Medieval Europe saw Jerusalem as the center of the world, as in this medieval map
(from pages 90-91 of Chronicles of the Crusades).
To see this map in more detail click on the map--be forewarned that the image is large and may load slowly. Jerusalem was believed to be the setting for the last days, as described in the book of Revelations. Furthermore, during the eleventh century (when the crusades began), many Christians believed that Domesday would occur about a thousand years after the New Testament was finished and judgment would occur in "Jerusalem, in Christian hands" (Chronicles 60).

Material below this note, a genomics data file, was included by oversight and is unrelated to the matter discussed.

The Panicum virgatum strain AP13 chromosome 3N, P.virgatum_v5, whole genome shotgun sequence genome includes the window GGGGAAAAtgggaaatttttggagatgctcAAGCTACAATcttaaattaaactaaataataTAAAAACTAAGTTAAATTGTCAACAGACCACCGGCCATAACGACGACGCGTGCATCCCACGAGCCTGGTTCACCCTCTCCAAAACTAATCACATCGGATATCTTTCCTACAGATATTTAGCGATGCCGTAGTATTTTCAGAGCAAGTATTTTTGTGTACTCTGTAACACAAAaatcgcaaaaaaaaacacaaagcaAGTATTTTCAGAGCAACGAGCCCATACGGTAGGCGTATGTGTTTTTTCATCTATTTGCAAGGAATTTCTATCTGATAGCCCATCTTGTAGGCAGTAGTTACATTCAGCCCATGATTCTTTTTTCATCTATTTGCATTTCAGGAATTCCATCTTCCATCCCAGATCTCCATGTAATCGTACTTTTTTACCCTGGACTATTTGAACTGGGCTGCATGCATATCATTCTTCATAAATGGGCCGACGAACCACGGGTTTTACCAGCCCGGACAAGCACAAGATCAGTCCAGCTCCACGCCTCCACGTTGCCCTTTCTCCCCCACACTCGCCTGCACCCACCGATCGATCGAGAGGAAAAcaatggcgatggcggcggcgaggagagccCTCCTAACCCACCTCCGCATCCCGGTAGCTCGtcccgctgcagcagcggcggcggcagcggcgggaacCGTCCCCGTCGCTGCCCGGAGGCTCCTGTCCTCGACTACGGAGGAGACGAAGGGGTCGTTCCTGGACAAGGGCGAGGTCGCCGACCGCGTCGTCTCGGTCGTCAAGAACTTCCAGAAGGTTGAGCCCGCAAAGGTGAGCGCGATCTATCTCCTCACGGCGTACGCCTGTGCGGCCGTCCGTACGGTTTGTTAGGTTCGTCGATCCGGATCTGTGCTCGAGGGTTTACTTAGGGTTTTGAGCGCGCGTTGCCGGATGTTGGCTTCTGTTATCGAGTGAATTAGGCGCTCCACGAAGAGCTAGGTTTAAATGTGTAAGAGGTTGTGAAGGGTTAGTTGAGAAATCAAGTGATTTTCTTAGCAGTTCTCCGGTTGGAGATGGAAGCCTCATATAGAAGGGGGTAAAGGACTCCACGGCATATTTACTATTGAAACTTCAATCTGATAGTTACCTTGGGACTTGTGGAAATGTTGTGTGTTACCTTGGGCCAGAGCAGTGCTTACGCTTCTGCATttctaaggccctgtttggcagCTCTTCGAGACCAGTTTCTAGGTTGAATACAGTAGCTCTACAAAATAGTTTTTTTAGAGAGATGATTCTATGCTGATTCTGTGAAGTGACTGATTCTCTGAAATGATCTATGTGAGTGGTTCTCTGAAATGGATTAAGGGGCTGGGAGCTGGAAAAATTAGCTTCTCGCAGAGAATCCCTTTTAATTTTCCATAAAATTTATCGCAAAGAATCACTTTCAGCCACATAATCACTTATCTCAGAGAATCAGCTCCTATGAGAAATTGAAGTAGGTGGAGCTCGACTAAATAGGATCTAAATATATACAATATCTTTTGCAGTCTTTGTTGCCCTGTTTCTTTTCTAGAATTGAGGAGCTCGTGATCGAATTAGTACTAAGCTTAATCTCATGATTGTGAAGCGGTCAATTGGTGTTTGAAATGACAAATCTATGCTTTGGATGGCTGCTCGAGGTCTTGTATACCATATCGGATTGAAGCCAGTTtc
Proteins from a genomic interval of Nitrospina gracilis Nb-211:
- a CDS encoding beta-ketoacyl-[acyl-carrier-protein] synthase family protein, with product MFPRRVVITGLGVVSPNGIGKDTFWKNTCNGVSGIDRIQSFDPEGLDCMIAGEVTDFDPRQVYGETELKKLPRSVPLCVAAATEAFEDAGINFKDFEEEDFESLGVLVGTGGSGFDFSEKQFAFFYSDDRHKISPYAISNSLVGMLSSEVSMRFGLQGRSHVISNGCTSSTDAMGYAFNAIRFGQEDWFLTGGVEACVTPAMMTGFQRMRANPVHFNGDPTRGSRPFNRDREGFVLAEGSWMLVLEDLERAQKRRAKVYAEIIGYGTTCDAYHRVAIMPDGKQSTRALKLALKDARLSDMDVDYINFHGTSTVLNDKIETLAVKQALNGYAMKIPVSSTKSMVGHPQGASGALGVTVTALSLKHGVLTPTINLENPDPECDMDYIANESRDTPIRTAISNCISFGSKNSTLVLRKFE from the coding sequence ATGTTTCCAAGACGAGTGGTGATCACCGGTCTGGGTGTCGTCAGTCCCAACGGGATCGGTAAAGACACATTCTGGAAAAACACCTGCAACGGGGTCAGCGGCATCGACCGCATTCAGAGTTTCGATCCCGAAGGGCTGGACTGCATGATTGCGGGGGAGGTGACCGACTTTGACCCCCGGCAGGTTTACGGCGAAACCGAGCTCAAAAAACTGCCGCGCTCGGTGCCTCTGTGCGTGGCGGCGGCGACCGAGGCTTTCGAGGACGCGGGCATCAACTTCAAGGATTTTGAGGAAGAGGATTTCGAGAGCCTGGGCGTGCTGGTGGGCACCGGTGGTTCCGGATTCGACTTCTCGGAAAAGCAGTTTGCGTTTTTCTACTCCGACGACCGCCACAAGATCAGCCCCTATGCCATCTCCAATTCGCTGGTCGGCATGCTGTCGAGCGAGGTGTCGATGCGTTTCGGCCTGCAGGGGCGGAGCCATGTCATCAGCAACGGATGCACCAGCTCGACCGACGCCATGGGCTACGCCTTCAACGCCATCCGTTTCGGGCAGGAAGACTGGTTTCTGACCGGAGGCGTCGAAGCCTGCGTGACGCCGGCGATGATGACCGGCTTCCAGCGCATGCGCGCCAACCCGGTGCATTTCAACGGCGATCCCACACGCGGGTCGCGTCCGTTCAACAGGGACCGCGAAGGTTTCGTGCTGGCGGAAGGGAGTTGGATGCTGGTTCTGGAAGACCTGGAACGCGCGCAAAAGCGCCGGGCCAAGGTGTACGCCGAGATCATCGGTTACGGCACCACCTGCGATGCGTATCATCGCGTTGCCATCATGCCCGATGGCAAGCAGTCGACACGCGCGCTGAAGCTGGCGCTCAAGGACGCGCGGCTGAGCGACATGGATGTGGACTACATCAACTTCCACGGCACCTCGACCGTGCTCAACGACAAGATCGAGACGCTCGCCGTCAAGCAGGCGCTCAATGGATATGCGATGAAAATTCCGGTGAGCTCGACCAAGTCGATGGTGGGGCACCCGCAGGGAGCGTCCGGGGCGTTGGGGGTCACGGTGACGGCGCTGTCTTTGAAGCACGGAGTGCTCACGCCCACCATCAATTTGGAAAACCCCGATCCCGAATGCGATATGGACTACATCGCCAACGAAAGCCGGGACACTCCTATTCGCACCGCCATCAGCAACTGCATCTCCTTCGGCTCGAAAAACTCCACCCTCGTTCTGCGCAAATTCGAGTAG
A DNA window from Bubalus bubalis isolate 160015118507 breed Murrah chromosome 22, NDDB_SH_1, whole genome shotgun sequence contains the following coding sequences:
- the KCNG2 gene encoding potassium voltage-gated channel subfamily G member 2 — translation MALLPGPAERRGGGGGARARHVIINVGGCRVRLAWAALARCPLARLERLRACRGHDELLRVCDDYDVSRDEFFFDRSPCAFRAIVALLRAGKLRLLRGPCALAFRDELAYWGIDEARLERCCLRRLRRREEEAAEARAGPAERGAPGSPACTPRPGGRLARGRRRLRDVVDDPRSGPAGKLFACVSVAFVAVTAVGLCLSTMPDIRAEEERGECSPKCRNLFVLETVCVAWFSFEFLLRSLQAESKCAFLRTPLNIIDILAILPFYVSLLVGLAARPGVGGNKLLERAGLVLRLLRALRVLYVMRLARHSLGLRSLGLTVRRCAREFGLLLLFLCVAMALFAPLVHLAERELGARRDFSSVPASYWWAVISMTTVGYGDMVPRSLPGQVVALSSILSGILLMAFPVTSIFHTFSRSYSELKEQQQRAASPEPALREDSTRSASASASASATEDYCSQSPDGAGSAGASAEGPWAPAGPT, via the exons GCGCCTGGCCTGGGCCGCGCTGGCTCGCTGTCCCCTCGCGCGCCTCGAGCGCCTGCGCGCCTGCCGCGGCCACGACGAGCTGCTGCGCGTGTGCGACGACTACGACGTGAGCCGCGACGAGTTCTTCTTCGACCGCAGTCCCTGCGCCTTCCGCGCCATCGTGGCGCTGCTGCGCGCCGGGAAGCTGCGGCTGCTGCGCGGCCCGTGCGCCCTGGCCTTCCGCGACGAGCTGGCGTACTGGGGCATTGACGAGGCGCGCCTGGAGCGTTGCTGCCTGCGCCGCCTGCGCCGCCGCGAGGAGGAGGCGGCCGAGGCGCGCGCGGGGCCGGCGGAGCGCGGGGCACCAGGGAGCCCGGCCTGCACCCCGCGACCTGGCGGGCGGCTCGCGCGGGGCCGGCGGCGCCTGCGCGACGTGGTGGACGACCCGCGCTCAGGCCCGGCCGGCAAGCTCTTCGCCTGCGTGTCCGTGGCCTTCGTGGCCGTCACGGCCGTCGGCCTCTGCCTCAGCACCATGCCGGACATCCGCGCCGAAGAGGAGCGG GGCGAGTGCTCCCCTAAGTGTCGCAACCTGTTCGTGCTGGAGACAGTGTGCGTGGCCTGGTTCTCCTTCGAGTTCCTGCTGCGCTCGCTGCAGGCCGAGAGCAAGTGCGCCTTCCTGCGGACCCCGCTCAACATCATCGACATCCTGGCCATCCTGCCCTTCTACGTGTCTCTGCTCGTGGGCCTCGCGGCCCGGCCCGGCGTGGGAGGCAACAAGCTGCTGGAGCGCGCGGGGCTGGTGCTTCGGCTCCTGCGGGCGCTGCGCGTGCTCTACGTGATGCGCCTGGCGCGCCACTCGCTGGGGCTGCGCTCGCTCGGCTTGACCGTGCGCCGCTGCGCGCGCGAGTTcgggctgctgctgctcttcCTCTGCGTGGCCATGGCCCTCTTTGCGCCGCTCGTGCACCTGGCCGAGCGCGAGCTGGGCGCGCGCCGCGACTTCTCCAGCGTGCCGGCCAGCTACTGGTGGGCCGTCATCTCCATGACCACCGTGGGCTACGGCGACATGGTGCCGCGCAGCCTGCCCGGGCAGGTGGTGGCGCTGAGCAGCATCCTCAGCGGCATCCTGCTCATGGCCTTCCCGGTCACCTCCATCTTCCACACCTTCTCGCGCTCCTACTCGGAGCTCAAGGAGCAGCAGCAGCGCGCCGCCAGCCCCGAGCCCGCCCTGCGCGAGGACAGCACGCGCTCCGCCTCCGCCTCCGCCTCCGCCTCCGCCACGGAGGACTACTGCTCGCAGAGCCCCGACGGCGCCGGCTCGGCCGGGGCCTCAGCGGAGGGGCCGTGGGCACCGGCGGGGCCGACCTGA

The crusades were not just a military effort to control territory, but were also a pilgrimage. Members of the First Crusade at Jerusalem, before sacking the city, performed a penitential procession, visiting holy places outside of the city proper. Going on crusade could also be considered a penance and way of earning forgiveness. Papal indulgences were promised (and probably delivered) to those who went on crusade (and made it to Jerusalem).
Jerusalem is also a holy city for the Muslims, who classify it as the third holiest city, after Mecca and Medina. They believed that Judgment Day would occur close to Jerusalem, but outside, near the eastern wall (Riley-Smith  223)
A listing of the kings of the Frankish kingdom of Jerusalem can be found here.
Another site with several maps of the area from different time periods (including during the Great Crusades) is http://www.israel.org/mfa/maps.html.